2016 was not the first year the NCADA had run an advertisement during this time when the majority of St. Louis televisions are being watched. In 2015, another clip portrayed a mother returning from the grocery store to find her son, a high school athlete, dead due to a heroin overdose. This announcement also highlighted the other common facet of heroin addiction; a myriad of users get their start from prescription pills. For the boy in the NCADA video, he had explored his mother’s medicine cabinet and eventually turned to heroin to fuel his dependence on the drugs.
Heroin is not solely an “adult problem.” Not only does it crawl its way into the lives of teenagers, but it often waits down the roads for adolescents who experiment with pills at parties or get hooked on prescribed medication.
Jack’s story began during his time at Wydown Middle School when he started smoking marijuana. Coming into CHS, Jack began experimenting with other drugs in order to gain approval from upperclassmen. “I wanted to be approved in their eyes, wanted to be one of the cooler kids so that’s why when I was a freshman was when I started using speed — more adderall or ritalin based drugs,” Jack said.
It all became a vortex from there.
Soon after, Jack started using Xanax, a benzo, and oxycontin, an opioid, which set him down the path of opioid dependence.
Jack went to a rehabilitation center his junior year of high school, and was sober for all of first semester senior year. However, his addiction got the best of him. “Second half of senior year is when I got back into it and that’s when I started using opioids pretty heavily” Jack said. “The urge to use inside of me became too big and I couldn’t control it anymore, so I started using again.”
As aforementioned, opioids offer a sense of euphoria and relief from physical and emotional pain, and it is for this reason that they appealed to Jack. The anxiety of college applications during senior year was a stressor that caused him to increasingly turn to the drugs.
“When I started using opioids, they always made me feel a lot more confident. They took the stress off, took the edge off,” Jack said.
Jack slightly experimented with heroin his senior year, but it was not until after high school that his penchant for the opiate escalated. After years of prescription drug use, the expenses grew to be exhaustive, leading Jack to turn to this new source. Jack said, “[Heroin] was a lot cheaper than the pills and I could get the same high off of it for a fifteenth of the price.”
Jack was hooked on heroin. However, he had realized that this was no longer him just using drugs recreationally. He realized he had a disease.
“When the drugs were taken away, all I would think about is drugs and using drugs. When I was using drugs, I’d be able to see how I was never satisfied with how much that high was,” Jack said. “It was just no way to live. I was doing crazy stuff to get the drugs and everything in my life was pretty much stripped from me. I knew potentially I was going to die pretty soon.”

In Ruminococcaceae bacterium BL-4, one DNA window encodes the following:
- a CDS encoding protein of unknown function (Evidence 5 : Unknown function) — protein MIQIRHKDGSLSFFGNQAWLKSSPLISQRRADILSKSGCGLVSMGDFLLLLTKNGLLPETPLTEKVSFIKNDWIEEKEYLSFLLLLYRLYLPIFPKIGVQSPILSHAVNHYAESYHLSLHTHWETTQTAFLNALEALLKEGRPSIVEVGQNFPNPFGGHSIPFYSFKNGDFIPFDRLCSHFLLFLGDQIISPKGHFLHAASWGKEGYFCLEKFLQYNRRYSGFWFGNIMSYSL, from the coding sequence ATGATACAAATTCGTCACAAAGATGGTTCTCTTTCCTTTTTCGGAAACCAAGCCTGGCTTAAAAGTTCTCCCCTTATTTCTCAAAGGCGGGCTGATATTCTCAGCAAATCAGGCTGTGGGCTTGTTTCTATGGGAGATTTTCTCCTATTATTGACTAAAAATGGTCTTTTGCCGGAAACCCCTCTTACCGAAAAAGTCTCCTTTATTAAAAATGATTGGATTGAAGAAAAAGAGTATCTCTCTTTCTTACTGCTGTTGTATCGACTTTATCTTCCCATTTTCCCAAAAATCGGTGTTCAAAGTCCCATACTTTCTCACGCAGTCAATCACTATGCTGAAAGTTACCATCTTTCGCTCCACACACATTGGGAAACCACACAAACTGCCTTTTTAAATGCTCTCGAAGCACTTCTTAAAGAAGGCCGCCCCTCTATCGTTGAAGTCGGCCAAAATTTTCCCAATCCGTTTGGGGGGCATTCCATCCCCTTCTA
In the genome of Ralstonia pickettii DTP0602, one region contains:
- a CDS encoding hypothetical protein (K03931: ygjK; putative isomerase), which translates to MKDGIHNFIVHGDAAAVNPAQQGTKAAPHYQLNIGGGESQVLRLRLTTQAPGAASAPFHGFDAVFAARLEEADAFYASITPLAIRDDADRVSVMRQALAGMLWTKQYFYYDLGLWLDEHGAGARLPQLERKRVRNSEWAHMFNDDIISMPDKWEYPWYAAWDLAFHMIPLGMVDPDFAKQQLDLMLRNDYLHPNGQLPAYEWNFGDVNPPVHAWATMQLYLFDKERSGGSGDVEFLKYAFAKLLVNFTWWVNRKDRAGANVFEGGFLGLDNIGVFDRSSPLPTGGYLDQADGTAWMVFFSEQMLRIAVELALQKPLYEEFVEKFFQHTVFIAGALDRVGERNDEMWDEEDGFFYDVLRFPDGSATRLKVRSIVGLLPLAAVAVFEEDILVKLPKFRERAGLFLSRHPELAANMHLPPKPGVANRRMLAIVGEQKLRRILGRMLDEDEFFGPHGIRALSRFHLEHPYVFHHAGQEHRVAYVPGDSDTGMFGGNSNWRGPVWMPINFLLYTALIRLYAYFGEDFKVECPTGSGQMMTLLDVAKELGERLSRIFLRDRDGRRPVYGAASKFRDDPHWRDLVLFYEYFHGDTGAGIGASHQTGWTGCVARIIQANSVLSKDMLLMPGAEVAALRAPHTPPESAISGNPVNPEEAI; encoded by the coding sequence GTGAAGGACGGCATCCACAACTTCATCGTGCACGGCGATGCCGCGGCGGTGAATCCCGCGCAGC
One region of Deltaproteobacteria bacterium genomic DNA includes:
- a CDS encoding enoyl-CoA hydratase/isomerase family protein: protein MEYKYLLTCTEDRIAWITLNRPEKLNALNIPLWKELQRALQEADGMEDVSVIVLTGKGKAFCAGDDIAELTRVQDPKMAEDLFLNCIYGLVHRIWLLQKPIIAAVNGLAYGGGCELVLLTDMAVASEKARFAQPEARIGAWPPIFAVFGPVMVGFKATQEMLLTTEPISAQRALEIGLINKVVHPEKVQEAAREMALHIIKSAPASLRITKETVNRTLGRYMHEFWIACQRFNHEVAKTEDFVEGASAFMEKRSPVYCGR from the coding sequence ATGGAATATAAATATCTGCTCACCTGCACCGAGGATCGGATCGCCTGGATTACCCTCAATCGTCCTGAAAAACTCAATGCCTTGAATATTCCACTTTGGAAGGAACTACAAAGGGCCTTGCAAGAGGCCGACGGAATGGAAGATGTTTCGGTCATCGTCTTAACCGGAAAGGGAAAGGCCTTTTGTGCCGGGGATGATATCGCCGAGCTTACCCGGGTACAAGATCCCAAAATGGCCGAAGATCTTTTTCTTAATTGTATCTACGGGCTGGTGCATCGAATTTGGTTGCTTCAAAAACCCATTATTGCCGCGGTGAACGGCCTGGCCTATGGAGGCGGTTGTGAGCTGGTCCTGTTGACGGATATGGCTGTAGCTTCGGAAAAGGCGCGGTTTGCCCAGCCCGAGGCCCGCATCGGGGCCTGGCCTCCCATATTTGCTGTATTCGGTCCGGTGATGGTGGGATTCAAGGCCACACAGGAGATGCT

Sarah had the same fears about her son. “When you hear that your child has been using substances that you can’t even pronounce, it’s a very scary feeling because you realize how close they are to death,” she said.
Out of all the drugs he experimented with, Jack is adamant that his run with heroin shook his life the most. “I was impacted most gravely by heroin because when I started using heroin, the people that I associated with changed and a bunch of other drugs that I had always said I’d never do just started getting introduced through heroin.”
Jack has recently completed a 12 month recovery program. Through sponsorship, Alcoholics Anonymous meetings, and a supportive community, he has been able to maintain a clean lifestyle. Nonetheless, the disease of addiction is still a battle he must fight everyday.
Jack is not the only Clayton student who got tangled up with heroin. In fact, Jessica Burnham’s younger brother, John, who attended Clayton during the late 1980s, dealt with a heroin addiction as well.
“They started out pot smoking [during] junior year. And back then, believe it or not, the high school had a smoking lounge right next to the commons. John would go out there because we always knew that’s where the pot smokers were that he’d hang out with, and it progressed from pot smoking that he started experimenting with heroin,” Jessica said.
Progressively using heroin using at parties, John’s addiction to the opiate worsened. Jessica and her family tried to place John in several rehabilitation facilities, but they proved to be unsuccessful in helping John get off his addiction.
After years of dealing with this addiction, John died at age 27 in 1998 from a heroin overdose. He was at a drug house on Maplewood, right off of Big Bend.
“I even have a picture, [my brother] is holding my daughter who was like two back then, from that Sunday, and Monday I was doing the ICU and my ex-husband called and said ‘your brother is dead at the ER at Saint Mary’s,’” Jessica said. “[My brother] had cashed his paycheck that Monday morning, and threw a little laundry in, ate a bowl of cereal with my mom, and was dead by noon.”
Jessica spoke at CHS after John’s death about the dangers of heroin usage and told her personal story. However, she felt that at that time, the late 1990s and early 2000s, the Clayton administration did not respond well.
“It was Clayton. You didn’t wanna talk about that it was county kids doing it,” Jessica said.
Jessica’s own kids attended Webster Groves High School. However, they are not exempt from the St. Louis heroin epidemic either.